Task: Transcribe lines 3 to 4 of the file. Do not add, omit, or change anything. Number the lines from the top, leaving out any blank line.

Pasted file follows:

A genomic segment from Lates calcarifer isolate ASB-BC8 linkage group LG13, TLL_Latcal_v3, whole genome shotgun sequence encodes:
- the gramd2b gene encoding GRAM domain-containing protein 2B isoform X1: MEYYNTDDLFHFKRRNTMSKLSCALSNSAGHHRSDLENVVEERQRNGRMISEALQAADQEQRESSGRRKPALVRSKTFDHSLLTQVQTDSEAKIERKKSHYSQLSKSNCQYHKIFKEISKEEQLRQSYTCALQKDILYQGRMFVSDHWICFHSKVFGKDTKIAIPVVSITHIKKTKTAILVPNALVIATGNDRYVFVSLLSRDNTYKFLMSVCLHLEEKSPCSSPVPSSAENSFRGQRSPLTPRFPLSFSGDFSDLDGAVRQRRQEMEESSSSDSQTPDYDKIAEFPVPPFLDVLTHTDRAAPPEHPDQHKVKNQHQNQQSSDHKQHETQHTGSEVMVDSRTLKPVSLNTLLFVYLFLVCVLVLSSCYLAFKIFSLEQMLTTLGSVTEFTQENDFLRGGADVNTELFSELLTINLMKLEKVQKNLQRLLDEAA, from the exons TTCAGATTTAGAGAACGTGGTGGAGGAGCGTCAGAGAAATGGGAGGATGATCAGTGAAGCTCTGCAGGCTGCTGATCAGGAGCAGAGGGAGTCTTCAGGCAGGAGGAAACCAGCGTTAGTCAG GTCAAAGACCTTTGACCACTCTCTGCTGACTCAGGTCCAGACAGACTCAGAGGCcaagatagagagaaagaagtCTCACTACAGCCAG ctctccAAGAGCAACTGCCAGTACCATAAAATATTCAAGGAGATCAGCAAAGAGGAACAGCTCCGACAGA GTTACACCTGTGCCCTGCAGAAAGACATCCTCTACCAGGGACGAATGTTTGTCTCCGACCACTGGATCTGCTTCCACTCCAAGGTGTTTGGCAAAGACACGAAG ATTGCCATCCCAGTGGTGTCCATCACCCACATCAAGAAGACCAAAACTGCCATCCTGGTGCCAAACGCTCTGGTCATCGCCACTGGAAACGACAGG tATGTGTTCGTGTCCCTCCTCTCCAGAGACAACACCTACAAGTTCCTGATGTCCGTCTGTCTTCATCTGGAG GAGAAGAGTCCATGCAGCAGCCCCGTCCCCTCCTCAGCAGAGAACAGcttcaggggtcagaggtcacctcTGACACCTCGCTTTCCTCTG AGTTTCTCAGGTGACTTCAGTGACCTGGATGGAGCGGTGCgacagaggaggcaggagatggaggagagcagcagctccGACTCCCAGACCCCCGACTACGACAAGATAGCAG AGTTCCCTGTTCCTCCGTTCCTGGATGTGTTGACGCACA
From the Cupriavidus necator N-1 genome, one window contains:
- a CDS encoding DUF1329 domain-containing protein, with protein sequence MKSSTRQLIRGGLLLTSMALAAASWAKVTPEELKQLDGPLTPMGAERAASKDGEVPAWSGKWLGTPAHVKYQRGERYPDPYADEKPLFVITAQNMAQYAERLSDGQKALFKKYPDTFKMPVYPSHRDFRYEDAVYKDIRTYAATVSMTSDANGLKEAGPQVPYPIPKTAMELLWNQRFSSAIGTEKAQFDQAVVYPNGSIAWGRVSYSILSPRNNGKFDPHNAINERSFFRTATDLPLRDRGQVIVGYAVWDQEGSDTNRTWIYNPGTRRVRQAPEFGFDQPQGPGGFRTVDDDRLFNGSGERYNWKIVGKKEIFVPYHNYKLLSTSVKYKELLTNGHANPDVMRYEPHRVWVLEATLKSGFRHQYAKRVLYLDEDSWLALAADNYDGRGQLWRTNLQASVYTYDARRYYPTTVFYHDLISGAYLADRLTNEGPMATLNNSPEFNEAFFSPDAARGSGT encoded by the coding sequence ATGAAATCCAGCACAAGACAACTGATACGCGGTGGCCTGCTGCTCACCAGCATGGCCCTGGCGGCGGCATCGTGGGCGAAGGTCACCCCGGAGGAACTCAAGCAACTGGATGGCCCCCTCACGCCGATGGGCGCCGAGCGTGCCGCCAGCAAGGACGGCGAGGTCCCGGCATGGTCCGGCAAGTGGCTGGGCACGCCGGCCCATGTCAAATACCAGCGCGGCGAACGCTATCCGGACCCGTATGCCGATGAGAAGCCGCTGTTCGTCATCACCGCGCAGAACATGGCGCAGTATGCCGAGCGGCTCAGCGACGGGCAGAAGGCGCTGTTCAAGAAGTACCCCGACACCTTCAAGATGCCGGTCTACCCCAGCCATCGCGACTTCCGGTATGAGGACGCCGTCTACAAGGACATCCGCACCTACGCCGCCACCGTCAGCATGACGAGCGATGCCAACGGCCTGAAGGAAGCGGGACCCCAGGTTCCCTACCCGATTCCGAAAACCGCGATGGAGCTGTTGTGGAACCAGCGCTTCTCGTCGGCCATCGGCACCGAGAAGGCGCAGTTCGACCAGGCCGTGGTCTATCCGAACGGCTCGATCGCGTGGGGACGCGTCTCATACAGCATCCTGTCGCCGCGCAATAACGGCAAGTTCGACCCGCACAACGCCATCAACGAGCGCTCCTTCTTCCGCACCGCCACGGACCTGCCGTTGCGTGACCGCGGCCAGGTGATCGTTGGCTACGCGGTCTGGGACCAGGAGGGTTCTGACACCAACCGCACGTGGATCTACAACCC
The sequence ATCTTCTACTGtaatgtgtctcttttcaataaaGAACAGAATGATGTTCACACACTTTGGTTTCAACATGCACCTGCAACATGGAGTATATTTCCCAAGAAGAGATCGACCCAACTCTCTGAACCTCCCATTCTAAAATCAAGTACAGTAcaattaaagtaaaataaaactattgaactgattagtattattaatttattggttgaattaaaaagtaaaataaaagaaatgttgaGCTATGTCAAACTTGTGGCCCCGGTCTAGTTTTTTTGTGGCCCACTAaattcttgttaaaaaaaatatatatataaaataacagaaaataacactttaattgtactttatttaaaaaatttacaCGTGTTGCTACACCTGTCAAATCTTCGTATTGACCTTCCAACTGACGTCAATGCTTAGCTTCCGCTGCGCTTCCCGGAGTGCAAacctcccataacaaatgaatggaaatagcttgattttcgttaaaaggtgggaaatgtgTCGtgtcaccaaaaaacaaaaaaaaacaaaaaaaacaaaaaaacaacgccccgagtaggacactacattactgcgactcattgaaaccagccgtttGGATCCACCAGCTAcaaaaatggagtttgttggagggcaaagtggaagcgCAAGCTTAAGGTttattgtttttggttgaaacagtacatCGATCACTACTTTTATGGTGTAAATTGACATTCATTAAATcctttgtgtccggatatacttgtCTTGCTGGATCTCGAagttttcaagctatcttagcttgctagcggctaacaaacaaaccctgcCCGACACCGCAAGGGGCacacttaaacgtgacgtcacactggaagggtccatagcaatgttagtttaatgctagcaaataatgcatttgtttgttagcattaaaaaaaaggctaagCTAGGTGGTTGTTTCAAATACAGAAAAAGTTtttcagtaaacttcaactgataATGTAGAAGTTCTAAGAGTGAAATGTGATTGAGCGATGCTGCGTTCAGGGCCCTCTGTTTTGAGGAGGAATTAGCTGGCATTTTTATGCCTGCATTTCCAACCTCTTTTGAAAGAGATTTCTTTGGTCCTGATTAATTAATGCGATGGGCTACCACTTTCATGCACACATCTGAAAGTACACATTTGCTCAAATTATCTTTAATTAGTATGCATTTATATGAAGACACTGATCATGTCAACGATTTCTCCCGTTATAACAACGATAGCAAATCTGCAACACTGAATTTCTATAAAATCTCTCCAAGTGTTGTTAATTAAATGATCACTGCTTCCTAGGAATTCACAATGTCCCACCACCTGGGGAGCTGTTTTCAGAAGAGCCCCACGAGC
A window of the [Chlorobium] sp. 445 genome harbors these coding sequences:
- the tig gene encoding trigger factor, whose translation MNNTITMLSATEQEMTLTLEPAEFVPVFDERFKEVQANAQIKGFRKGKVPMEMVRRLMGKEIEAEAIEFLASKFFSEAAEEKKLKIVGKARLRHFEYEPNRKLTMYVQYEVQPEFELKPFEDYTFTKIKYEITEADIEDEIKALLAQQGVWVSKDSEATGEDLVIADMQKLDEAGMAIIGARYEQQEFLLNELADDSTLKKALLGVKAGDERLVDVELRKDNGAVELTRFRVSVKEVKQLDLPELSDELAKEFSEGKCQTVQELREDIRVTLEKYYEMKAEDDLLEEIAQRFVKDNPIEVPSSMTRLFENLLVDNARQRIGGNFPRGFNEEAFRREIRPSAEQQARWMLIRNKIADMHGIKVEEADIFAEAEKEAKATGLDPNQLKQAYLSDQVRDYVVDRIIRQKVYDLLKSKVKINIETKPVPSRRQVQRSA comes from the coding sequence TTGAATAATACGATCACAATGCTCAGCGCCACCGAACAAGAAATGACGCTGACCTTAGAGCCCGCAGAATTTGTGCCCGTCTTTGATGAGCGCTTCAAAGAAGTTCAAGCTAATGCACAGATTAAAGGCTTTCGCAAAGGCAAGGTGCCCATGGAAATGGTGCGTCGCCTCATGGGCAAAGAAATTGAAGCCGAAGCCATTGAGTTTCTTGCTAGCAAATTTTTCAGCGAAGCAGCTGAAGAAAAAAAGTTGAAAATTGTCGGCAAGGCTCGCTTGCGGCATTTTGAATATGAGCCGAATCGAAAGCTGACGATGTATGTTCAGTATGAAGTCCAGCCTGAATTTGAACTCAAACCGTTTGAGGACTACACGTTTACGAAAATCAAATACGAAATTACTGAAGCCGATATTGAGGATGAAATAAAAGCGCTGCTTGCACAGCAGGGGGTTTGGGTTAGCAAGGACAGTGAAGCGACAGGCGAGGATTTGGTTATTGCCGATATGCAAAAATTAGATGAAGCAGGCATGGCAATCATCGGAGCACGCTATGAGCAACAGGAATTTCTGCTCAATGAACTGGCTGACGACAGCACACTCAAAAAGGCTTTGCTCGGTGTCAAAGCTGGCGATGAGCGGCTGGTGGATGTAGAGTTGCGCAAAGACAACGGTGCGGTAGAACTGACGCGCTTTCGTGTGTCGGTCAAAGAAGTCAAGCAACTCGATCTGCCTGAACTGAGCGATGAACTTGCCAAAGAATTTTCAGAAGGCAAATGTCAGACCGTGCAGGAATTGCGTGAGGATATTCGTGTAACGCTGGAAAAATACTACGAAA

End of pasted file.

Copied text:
From the Cupriavidus necator N-1 genome, one window contains:
- a CDS encoding DUF1329 domain-containing protein, with protein sequence MKSSTRQLIRGGLLLTSMALAAASWAKVTPEELKQLDGPLTPMGAERAASKDGEVPAWSGKWLGTPAHVKYQRGERYPDPYADEKPLFVITAQNMAQYAERLSDGQKALFKKYPDTFKMPVYPSHRDFRYEDAVYKDIRTYAATVSMTSDANGLKEAGPQVPYPIPKTAMELLWNQRFSSAIGTEKAQFDQAVVYPNGSIAWGRVSYSILSPRNNGKFDPHNAINERSFFRTATDLPLRDRGQVIVGYAVWDQEGSDTNRTWIYNPGTRRVRQAPEFGFDQPQGPGGFRTVDDDRLFNGSGERYNWKIVGKKEIFVPYHNYKLLSTSVKYKELLTNGHANPDVMRYEPHRVWVLEATLKSGFRHQYAKRVLYLDEDSWLALAADNYDGRGQLWRTNLQASVYTYDARRYYPTTVFYHDLISGAYLADRLTNEGPMATLNNSPEFNEAFFSPDAARGSGT encoded by the coding sequence ATGAAATCCAGCACAAGACAACTGATACGCGGTGGCCTGCTGCTCACCAGCATGGCCCTGGCGGCGGCATCGTGGGCGAAGGTCACCCCGGAGGAACTCAAGCAACTGGATGGCCCCCTCACGCCGATGGGCGCCGAGCGTGCCGCCAGCAAGGACGGCGAGGTCCCGGCATGGTCCGGCAAGTGGCTGGGCACGCCGGCCCATGTCAAATACCAGCGCGGCGAACGCTATCCGGACCCGTATGCCGATGAGAAGCCGCTGTTCGTCATCACCGCGCAGAACATGGCGCAGTATGCCGAGCGGCTCAGCGACGGGCAGAAGGCGCTGTTCAAGAAGTACCCCGACACCTTCAAGATGCCGGTCTACCCCAGCCATCGCGACTTCCGGTATGAGGACGCCGTCTACAAGGACATCCGCACCTACGCCGCCACCGTCAGCATGACGAGCGATGCCAACGGCCTGAAGGAAGCGGGACCCCAGGTTCCCTACCCGATTCCGAAAACCGCGATGGAGCTGTTGTGGAACCAGCGCTTCTCGTCGGCCATCGGCACCGAGAAGGCGCAGTTCGACCAGGCCGTGGTCTATCCGAACGGCTCGATCGCGTGGGGACGCGTCTCATACAGCATCCTGTCGCCGCGCAATAACGGCAAGTTCGACCCGCACAACGCCATCAACGAGCGCTCCTTCTTCCGCACCGCCACGGACCTGCCGTTGCGTGACCGCGGCCAGGTGATCGTTGGCTACGCGGTCTGGGACCAGGAGGGTTCTGACACCAACCGCACGTGGATCTACAACCC